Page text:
by Chris Cleaver, Physiotherapist Low back pain is an extremely common condition. 84% of people worldwide will experience back pain at some point in their lifetime. Although back pain can be very painful and worrying, it is very rarely dangerous. Back pain is one of the most common conditions we see in the PhysioEdge clinics, so I wanted to point out that there are common myths and misconceptions surrounding the condition.
  1. My back is vulnerable to injury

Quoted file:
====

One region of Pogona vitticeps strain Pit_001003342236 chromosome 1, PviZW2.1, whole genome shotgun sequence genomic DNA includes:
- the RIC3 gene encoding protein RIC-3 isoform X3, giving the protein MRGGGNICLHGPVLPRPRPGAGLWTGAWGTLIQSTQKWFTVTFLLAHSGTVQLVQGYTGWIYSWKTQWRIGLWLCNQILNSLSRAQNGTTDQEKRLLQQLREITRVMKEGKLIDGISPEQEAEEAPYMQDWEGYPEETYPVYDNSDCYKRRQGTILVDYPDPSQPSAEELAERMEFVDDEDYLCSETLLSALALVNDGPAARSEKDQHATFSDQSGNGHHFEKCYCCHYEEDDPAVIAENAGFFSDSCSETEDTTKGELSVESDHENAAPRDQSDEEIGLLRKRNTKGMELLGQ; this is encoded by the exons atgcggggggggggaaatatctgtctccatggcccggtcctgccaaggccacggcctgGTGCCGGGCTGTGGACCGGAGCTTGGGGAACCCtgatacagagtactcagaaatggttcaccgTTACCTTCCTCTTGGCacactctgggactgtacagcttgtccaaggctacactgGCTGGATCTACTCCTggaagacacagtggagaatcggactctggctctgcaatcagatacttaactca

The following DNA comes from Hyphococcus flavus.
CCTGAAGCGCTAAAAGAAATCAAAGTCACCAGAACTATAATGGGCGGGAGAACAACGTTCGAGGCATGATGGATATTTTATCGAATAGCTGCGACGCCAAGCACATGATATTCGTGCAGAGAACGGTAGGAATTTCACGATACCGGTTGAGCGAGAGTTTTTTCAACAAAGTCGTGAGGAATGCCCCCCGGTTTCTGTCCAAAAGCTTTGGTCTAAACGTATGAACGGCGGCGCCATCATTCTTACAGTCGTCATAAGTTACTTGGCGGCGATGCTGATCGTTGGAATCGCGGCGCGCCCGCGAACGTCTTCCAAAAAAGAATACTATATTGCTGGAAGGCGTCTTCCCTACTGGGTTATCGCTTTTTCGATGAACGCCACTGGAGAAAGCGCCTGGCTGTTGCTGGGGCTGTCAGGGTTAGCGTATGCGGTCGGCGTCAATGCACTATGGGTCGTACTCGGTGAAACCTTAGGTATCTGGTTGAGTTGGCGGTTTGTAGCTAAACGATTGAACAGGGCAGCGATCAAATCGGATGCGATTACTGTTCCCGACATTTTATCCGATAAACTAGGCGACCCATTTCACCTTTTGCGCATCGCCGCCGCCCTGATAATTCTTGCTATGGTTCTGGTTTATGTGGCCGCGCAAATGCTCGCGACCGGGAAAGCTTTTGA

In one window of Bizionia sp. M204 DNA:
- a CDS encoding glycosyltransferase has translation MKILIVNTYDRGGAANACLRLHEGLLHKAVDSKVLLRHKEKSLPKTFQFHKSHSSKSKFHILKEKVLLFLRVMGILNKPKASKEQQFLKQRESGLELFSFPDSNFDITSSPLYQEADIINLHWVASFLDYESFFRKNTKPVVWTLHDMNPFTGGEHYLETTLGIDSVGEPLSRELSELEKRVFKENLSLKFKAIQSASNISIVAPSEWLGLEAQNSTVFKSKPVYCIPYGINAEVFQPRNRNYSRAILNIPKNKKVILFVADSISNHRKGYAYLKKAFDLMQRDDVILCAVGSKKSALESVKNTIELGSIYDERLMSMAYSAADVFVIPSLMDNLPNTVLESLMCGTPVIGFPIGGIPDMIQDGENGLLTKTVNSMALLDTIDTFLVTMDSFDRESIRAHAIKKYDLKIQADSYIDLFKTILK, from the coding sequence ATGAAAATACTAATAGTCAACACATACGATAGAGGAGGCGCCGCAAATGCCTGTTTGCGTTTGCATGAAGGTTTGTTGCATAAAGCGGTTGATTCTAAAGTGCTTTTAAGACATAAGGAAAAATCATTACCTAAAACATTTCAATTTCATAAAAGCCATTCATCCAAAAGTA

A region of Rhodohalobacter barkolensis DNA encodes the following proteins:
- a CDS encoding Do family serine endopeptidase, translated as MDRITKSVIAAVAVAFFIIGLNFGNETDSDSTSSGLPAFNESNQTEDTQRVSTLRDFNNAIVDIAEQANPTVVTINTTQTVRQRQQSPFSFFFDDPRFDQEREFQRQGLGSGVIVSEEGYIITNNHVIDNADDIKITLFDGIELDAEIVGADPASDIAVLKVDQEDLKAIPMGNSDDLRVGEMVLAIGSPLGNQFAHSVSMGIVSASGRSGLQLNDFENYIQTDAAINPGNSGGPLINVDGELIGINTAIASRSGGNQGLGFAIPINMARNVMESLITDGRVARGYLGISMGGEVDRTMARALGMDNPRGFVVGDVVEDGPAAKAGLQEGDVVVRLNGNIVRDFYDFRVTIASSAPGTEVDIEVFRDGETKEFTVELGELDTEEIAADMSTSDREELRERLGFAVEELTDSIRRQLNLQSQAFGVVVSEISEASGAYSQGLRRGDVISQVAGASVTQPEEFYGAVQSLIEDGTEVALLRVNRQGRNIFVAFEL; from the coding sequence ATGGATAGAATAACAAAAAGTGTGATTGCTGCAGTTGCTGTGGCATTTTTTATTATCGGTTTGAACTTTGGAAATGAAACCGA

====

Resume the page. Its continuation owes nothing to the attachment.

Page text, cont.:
False– your back is one of the strongest structures in the body. The vertebrae are among the densest bones and their role is to give support to your body and surround the Spinal Cord. Surrounding the vertebrae, we have extremely strong, thick ligaments, and connective tissue. Over the top of this, we have multiple layers of muscle and fatty tissue. All this tissue gives a vast amount of protection to our back. In fact, we are far more likely to have serious injury to our little finger than our spine! 2. Pain means damage False– Pain occurs when the body and brain perceive damage (or the potential for damage) in the body. This is our body’s protective response and makes us stop or behave differently in order to protect ourselves. Pain can act as a warning sign. Danger messages from our back and other tissues in our body travel via our nervous system to our brain. The brain uses this information to make a decision as to whether we need protecting, and whether or not we experience pain. We know this decision is more complex than just the information received from the tissues. In fact, our pain experience is influenced by lots of different factors, and is why pain can be very individual to the person experiencing it. 3. It’s not safe to exercise with back pain. False– Physiotherapy and Exercise is the number one most effective treatment for low back pain. It is a particularly important tool for helping low back pain because movement helps to reverse the physical changes driven by inactivity, for example, reduced stamina and flexibility.  It also helps to calm down and desensitise the nervous system. There is no evidence to suggest that one exercise is better than another, so pick something you enjoy and adapt it to your level of pain tolerance. Remember, even if something is painful to do, it is unlikely that you will do damage! 4. Back pain gets worse with age False– lower back pain affects people of all ages. There is more of a link between back pain and a sedentary lifestyle, obesity and low mood. So get moving and exercising 5. MRI scans tell me what’s wrong with my back False– Scans allow us to see structural changes within the spine, but we know in persistent back pain, seeing this isn’t relevant. Recent studies have shown that in people with no lower back pain, there is evidence of slipped discs, nerve impingement and degeneration. There are also a multitude of studies to suggest that there are none of these findings in people who have had a long history of back pain. Knowing this proves that pain is more than just structural and there isn’t a direct correlation between pain and damage within the spine.  It involves many of the factors discussed above. We recommend that you see your Physiotherapist if you have lower back symptoms if you haven’t already. Doing this will allow us to guide you through the correct pathway to manage your symptoms.  Take back control and start managing your back pain today! No-one needs to live with pain!

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